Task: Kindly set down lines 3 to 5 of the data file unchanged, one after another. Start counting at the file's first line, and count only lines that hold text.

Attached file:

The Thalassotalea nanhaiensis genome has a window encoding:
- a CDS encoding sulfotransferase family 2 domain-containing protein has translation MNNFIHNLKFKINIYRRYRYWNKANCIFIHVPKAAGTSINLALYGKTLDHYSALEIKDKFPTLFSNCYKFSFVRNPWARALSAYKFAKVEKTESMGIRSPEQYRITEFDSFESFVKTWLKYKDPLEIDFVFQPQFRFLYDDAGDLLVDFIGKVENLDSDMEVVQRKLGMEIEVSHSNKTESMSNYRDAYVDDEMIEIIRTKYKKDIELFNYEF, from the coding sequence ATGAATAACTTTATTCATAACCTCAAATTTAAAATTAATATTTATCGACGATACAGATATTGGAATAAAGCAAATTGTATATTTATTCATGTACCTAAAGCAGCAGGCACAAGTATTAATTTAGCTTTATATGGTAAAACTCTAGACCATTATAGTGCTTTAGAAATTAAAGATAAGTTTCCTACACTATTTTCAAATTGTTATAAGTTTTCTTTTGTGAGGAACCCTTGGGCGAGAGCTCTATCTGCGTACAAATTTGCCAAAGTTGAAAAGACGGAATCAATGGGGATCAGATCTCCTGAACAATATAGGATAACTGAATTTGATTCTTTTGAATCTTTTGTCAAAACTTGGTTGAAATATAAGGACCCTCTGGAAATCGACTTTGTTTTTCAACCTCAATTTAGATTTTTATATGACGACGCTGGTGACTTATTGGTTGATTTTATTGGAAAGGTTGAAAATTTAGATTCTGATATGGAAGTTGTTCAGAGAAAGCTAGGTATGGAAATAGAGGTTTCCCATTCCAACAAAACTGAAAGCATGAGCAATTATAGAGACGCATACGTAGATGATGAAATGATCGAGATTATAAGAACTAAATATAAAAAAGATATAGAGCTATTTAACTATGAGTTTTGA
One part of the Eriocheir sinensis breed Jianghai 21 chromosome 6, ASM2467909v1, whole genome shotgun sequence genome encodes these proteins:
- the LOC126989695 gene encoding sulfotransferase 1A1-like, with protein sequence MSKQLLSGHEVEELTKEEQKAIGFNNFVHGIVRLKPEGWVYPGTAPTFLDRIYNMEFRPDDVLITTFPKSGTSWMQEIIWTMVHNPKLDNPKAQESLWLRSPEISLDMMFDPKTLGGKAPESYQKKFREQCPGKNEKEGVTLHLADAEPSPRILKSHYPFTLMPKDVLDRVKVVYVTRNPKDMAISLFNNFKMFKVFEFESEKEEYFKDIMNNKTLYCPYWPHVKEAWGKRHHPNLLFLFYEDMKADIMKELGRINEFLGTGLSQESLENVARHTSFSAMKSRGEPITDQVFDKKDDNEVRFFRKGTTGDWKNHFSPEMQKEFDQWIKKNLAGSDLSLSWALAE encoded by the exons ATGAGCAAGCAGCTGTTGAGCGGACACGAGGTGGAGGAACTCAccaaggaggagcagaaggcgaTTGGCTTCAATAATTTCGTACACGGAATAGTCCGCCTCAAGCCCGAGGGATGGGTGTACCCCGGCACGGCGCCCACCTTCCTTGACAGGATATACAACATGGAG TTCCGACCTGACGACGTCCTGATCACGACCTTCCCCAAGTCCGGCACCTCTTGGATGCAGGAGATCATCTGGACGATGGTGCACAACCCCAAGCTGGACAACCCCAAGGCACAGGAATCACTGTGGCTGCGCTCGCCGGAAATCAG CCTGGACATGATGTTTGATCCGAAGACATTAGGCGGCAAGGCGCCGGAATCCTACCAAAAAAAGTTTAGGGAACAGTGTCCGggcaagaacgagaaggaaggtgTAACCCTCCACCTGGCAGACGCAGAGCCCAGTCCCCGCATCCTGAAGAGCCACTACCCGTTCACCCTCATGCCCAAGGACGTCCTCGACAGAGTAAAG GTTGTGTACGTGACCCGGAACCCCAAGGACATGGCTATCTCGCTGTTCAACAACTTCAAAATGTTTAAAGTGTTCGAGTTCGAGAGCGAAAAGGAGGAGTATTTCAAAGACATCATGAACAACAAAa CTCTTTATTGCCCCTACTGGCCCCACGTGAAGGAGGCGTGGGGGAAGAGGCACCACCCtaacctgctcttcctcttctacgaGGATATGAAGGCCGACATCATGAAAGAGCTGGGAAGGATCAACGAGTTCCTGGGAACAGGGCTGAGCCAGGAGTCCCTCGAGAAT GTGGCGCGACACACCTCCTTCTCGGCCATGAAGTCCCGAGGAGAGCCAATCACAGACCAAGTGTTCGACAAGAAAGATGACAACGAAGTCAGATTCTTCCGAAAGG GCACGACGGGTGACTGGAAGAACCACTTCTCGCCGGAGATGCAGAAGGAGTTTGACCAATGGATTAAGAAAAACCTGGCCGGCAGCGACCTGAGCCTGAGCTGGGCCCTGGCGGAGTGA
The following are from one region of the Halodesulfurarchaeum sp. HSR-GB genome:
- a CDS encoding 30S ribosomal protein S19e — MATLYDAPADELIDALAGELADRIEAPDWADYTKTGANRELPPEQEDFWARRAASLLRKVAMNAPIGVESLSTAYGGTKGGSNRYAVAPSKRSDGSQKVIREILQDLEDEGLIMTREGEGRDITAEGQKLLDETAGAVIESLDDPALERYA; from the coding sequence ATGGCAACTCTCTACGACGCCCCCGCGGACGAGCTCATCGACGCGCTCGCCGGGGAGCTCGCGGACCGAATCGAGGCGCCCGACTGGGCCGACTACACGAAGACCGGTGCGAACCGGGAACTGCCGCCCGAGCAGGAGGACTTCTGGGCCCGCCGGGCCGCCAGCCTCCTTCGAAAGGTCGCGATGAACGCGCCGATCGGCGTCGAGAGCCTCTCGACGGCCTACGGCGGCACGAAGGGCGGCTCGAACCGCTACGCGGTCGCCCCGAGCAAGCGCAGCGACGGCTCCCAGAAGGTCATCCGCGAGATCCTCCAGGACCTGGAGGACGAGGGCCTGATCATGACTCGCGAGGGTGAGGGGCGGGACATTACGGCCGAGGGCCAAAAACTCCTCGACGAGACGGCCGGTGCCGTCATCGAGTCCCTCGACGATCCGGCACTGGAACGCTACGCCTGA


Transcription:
One part of the Eriocheir sinensis breed Jianghai 21 chromosome 6, ASM2467909v1, whole genome shotgun sequence genome encodes these proteins:
- the LOC126989695 gene encoding sulfotransferase 1A1-like, with protein sequence MSKQLLSGHEVEELTKEEQKAIGFNNFVHGIVRLKPEGWVYPGTAPTFLDRIYNMEFRPDDVLITTFPKSGTSWMQEIIWTMVHNPKLDNPKAQESLWLRSPEISLDMMFDPKTLGGKAPESYQKKFREQCPGKNEKEGVTLHLADAEPSPRILKSHYPFTLMPKDVLDRVKVVYVTRNPKDMAISLFNNFKMFKVFEFESEKEEYFKDIMNNKTLYCPYWPHVKEAWGKRHHPNLLFLFYEDMKADIMKELGRINEFLGTGLSQESLENVARHTSFSAMKSRGEPITDQVFDKKDDNEVRFFRKGTTGDWKNHFSPEMQKEFDQWIKKNLAGSDLSLSWALAE encoded by the exons ATGAGCAAGCAGCTGTTGAGCGGACACGAGGTGGAGGAACTCAccaaggaggagcagaaggcgaTTGGCTTCAATAATTTCGTACACGGAATAGTCCGCCTCAAGCCCGAGGGATGGGTGTACCCCGGCACGGCGCCCACCTTCCTTGACAGGATATACAACATGGAG TTCCGACCTGACGACGTCCTGATCACGACCTTCCCCAAGTCCGGCACCTCTTGGATGCAGGAGATCATCTGGACGATGGTGCACAACCCCAAGCTGGACAACCCCAAGGCACAGGAATCACTGTGGCTGCGCTCGCCGGAAATCAG CCTGGACATGATGTTTGATCCGAAGACATTAGGCGGCAAGGCGCCGGAATCCTACCAAAAAAAGTTTAGGGAACAGTGTCCGggcaagaacgagaaggaaggtgTAACCCTCCACCTGGCAGACGCAGAGCCCAGTCCCCGCATCCTGAAGAGCCACTACCCGTTCACCCTCATGCCCAAGGACGTCCTCGACAGAGTAAAG GTTGTGTACGTGACCCGGAACCCCAAGGACATGGCTATCTCGCTGTTCAACAACTTCAAAATGTTTAAAGTGTTCGAGTTCGAGAGCGAAAAGGAGGAGTATTTCAAAGACATCATGAACAACAAAa CTCTTTATTGCCCCTACTGGCCCCACGTGAAGGAGGCGTGGGGGAAGAGGCACCACCCtaacctgctcttcctcttctacgaGGATATGAAGGCCGACATCATGAAAGAGCTGGGAAGGATCAACGAGTTCCTGGGAACAGGGCTGAGCCAGGAGTCCCTCGAGAAT GTGGCGCGACACACCTCCTTCTCGGCCATGAAGTCCCGAGGAGAGCCAATCACAGACCAAGTGTTCGACAAGAAAGATGACAACGAAGTCAGATTCTTCCGAAAGG GCACGACGGGTGACTGGAAGAACCACTTCTCGCCGGAGATGCAGAAGGAGTTTGACCAATGGATTAAGAAAAACCTGGCCGGCAGCGACCTGAGCCTGAGCTGGGCCCTGGCGGAGTGA
The following are from one region of the Halodesulfurarchaeum sp. HSR-GB genome: